S-Space College of Medicine/School of Medicine (의과대학/대학원) Dept. of Medicine (의학과) Theses (Ph.D. / Sc.D._의학과)
Subretinal Transplantation of Photoreceptor Precursors and Retinal Pigment Epithelium Derived from Human Embryonic Stem Cells in Retinal Degeneration Rats
망막변성쥐에서 인간배아줄기세포 유래 시각세포 전구체와 망막색소상피세포의 망막하 이식
- 의과대학 의학과
- Issue Date
- 서울대학교 대학원
- 학위논문 (박사)-- 서울대학교 대학원 : 의학과 안과학전공, 2015. 8. 유형곤.
- Introduction : Degeneration and loss of photoreceptor or retinal pigment epithelium (RPE) is the major pathologic change in retinal degenerative diseases such as retinitis pigmentosa and age-related macular degeneration. The transplantation of RPE or photoreceptors derived from stem cells, has been attempted as a possible therapeutic method to regenerate retina and restore lost vision. Successful differentiation of RPE or photoreceptor precursors from human embryonic stem cells or induced pluripotent stem cells has been reported. However, obtaining a sufficient amount of cells still requires a great amount of time, and moreover, the efficacy of differentiation is still low. This study demonstrates a defined, effective method to differentiate photoreceptor precursors and RPEs from human embryonic stem cells with a relatively high efficiency and short incubation time. Furthermore, to determine a therapeutic potential of the derived cells, photoreceptor precursors and RPEs were characterized and the anatomical and functional changes were evaluated after a subretinal transplantation.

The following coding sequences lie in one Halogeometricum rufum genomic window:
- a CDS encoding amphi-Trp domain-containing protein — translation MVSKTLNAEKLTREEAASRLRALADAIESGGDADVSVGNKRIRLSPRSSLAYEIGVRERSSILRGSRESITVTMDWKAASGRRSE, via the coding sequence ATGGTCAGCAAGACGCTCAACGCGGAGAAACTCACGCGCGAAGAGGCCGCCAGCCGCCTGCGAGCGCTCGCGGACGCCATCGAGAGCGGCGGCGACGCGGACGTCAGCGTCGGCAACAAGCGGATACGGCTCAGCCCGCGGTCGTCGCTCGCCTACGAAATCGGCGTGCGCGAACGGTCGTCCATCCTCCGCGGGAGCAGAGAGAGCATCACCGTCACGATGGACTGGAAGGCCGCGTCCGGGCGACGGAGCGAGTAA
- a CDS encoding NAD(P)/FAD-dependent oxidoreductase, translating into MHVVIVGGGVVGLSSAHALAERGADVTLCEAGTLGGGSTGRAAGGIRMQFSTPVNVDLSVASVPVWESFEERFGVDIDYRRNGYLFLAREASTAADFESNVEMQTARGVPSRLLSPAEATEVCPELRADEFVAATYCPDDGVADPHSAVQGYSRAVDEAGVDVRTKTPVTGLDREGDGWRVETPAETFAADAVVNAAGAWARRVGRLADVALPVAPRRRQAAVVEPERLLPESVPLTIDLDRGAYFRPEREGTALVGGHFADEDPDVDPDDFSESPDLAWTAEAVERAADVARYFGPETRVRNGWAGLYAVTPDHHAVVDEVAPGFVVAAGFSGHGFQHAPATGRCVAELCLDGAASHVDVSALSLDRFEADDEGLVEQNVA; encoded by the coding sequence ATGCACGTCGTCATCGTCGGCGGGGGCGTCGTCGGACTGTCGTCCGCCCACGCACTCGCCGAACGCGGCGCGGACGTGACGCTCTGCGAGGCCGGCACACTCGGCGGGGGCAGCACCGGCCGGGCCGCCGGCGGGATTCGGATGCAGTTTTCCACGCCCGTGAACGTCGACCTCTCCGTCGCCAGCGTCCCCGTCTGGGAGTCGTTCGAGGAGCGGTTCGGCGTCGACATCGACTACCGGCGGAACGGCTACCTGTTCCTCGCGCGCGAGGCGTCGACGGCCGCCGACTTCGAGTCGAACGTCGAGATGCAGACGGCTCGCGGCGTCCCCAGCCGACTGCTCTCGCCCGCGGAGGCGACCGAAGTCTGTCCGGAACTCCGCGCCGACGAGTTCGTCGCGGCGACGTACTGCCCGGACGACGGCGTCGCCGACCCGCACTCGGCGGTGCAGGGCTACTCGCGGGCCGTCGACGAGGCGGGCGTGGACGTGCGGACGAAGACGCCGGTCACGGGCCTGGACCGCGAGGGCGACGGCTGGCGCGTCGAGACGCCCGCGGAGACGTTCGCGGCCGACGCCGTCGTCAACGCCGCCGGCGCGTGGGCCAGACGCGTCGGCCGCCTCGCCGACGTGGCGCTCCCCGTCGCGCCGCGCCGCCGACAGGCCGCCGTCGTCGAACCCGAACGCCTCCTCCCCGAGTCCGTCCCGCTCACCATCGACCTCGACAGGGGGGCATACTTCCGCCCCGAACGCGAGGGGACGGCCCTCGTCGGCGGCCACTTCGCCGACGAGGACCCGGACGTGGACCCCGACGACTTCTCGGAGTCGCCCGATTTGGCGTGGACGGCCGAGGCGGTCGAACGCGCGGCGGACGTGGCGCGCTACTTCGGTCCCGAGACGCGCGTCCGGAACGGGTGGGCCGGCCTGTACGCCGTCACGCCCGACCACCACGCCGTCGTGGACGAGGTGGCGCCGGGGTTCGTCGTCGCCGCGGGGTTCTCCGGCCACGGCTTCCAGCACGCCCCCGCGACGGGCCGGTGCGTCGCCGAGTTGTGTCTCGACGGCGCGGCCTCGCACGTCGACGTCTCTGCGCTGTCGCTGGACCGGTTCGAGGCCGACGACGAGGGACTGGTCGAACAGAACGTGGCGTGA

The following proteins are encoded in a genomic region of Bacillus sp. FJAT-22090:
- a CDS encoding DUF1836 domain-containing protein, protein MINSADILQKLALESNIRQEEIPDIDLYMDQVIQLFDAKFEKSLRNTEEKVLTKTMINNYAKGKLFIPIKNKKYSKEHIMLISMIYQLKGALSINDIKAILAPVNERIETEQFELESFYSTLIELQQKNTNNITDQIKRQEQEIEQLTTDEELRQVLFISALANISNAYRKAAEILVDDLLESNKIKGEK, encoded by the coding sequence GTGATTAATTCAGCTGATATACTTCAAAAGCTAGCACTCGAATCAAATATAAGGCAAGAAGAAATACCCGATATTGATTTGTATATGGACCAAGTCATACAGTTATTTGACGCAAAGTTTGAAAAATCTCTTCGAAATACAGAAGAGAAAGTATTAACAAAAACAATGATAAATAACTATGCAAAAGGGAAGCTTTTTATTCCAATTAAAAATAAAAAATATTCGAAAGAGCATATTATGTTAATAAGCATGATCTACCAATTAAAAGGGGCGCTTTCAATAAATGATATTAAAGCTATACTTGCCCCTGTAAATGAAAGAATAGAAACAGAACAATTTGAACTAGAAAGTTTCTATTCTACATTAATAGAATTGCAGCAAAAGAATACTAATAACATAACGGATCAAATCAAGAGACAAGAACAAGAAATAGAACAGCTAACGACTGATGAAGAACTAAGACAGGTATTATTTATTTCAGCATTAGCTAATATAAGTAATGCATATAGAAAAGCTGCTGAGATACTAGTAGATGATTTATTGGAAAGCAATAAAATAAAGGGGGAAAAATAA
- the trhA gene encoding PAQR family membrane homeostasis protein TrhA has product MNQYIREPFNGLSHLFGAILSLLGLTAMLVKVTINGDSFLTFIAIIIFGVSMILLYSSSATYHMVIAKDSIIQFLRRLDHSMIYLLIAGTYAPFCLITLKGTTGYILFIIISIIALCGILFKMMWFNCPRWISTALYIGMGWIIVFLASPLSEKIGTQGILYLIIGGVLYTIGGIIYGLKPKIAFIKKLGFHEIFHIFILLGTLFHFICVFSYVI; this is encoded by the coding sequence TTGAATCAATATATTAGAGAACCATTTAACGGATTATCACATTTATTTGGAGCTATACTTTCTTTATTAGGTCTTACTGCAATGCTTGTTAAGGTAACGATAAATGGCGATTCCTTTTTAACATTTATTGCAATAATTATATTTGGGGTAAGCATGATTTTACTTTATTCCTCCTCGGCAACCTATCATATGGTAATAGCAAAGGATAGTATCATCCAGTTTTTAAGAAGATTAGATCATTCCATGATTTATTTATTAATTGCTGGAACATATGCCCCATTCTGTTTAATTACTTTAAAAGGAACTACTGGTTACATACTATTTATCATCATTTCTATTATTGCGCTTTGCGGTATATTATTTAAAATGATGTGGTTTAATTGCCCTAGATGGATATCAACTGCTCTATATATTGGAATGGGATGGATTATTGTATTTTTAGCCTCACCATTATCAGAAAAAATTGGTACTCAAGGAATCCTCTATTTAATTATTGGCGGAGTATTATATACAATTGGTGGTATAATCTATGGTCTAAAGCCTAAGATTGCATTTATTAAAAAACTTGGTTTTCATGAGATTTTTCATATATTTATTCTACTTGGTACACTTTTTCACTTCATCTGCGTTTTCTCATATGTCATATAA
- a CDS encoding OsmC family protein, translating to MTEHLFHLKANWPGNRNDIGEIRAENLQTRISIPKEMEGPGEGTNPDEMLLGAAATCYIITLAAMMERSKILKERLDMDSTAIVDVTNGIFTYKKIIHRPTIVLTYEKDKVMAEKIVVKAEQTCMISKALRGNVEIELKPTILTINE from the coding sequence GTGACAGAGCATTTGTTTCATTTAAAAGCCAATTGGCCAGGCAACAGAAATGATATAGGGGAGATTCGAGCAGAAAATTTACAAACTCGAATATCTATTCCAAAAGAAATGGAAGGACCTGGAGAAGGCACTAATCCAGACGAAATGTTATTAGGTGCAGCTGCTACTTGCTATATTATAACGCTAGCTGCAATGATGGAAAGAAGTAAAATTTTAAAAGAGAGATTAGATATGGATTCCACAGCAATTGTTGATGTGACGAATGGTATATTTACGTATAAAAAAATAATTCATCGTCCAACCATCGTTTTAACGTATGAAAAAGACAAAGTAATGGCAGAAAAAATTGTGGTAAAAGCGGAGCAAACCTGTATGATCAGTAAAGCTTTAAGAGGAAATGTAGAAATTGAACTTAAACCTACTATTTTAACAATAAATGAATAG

Methods : Photoreceptor precursors and RPEs were differentiated from human embryonic stem cells (hESC) via the formation of cell clumps with neural structures, spherical neural masses (SNMs). It took four weeks to form SNM from hESC and additional two weeks to differentiate into photoreceptor precursors, or a week to differentiate into RPEs. The differentiated photoreceptor precursors and RPEs were characterized with immunocytochemistry and reverse transcription-polymerase chain reaction (RT-PCR). The microstructure on electomicrography and the phagocytic function of RPEs were also evaluated.
After characterization of these hESCs-derived retinal cells, the differentiated photoreceptor precursors or RPEs were transplanted into subretinal space of the retinal degeneration rats, Royal College Surgeon (RCS) rats. The RCS rats were divided into three groups, 1) as photoreceptor group of which the eyes were transplanted with photoreceptor precursors (n=25)
2) an RPE group of which the eyes were transplanted with RPEs (n=25)
and 3) a control group that was injected only with culture media (n=26). The integration of transplanted cells and occurrences of the tumor were observed for up to 24 weeks after the transplantation. An electroretinogram (ERG) was recorded at 4, 12, and 24 weeks after transplantation and the amplitude of the b-wave was analyzed. A histologic examination was performed at 4 and 24 weeks after transplantation to analyze the thickness of the whole retina, inner nuclear layer, and outer nuclear layer.